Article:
Pennsylvania’s corrections secretary has outlined steps that could be taken at little or no cost to free up as many as 2,000 prison beds statewide and save the state $200 million, the cost of a new prison, reports the Pittsburgh Post-Gazette. Current law prevents the state from sending newly jailed inmates — even those with less than a year to serve — to community correctional facilities or halfway houses, Corrections Secretary Jeffrey Beard told the Senate Appropriations Committee. Because all new inmates must go to state prison for the first nine months of their sentence, the 3,500 inmates with short sentences who enter the prison system each year are a major driver of the state’s prison-overcrowding problem.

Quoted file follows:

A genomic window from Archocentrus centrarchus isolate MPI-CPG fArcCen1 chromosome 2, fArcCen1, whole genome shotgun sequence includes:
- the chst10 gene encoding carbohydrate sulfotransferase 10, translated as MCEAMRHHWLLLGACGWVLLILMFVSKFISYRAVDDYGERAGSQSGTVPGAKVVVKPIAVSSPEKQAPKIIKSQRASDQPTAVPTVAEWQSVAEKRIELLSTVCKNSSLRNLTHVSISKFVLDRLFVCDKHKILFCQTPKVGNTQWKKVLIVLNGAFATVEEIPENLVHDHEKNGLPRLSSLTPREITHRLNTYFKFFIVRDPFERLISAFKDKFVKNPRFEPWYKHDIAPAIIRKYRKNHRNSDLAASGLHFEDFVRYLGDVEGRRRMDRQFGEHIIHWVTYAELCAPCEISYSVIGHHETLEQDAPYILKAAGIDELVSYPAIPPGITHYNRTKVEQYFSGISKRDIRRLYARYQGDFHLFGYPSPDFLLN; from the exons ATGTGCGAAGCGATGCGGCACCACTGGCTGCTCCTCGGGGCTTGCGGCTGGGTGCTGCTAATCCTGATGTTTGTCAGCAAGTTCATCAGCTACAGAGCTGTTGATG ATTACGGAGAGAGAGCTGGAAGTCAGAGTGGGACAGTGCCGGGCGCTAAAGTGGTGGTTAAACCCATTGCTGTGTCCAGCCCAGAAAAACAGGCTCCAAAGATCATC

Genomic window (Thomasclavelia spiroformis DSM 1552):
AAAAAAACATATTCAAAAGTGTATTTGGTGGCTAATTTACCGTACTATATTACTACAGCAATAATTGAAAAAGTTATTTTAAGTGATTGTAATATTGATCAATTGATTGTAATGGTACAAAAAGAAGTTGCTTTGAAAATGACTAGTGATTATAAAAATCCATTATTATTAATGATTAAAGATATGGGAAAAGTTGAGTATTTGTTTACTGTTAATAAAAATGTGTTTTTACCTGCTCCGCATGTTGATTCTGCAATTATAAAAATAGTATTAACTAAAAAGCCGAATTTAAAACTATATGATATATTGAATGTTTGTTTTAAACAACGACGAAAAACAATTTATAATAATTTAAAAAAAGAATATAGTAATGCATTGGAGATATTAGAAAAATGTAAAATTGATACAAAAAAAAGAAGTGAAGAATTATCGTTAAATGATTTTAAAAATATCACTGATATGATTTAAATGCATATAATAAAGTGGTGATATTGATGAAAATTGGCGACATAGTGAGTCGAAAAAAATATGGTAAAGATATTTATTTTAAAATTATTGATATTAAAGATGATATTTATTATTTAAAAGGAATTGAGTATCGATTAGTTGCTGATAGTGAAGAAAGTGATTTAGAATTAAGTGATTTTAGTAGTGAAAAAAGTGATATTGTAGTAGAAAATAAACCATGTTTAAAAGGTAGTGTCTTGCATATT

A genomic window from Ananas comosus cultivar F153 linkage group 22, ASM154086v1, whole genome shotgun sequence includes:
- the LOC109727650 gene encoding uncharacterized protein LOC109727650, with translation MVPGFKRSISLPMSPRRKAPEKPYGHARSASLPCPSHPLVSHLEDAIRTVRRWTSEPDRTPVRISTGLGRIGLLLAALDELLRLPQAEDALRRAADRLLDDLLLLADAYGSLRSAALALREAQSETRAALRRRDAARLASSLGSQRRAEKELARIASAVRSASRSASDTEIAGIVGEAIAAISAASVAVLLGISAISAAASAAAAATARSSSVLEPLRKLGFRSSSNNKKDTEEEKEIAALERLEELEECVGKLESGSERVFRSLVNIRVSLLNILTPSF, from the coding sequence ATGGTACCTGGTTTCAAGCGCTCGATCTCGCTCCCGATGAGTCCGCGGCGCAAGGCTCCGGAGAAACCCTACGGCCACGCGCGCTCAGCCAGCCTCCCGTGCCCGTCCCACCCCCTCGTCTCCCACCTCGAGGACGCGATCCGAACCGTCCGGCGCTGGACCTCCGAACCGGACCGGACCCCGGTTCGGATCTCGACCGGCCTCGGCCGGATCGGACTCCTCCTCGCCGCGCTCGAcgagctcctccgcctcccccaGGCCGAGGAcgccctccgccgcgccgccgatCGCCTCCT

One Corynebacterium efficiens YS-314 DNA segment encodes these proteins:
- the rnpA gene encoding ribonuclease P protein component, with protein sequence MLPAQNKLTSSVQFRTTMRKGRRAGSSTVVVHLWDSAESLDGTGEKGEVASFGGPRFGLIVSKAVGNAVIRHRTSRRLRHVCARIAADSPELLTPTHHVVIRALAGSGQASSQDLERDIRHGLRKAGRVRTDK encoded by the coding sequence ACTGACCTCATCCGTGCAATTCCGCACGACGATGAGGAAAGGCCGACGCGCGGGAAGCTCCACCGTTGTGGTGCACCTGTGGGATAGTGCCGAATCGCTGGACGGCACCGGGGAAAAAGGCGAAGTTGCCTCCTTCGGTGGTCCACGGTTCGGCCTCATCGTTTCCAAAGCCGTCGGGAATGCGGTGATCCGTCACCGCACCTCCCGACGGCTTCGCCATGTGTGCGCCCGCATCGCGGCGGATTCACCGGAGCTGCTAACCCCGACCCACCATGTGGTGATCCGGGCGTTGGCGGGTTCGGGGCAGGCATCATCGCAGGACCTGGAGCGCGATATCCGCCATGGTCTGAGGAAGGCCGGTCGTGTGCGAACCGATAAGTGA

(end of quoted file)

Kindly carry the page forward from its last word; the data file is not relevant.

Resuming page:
“In many ways, it makes little sense to tie up our valuable and costly prison beds for what, in large part, are less-serious offenders,” Beard said. Halfway houses can be used for inmates convicted of lesser, nonviolent crimes; they sleep there but can leave during the day for jobs or schooling. The state’s 27 prisons house 51,000 inmates, up from 45,000 just five years ago. The overcrowding situation is forcing the state to send 2,000 inmates this month to prisons in Michigan and Virginia, and also forcing the state build three new prisons. The ever-growing inmate population is causing the annual corrections budget to approach $2 billion, the third highest amount in the state budget after education and public welfare.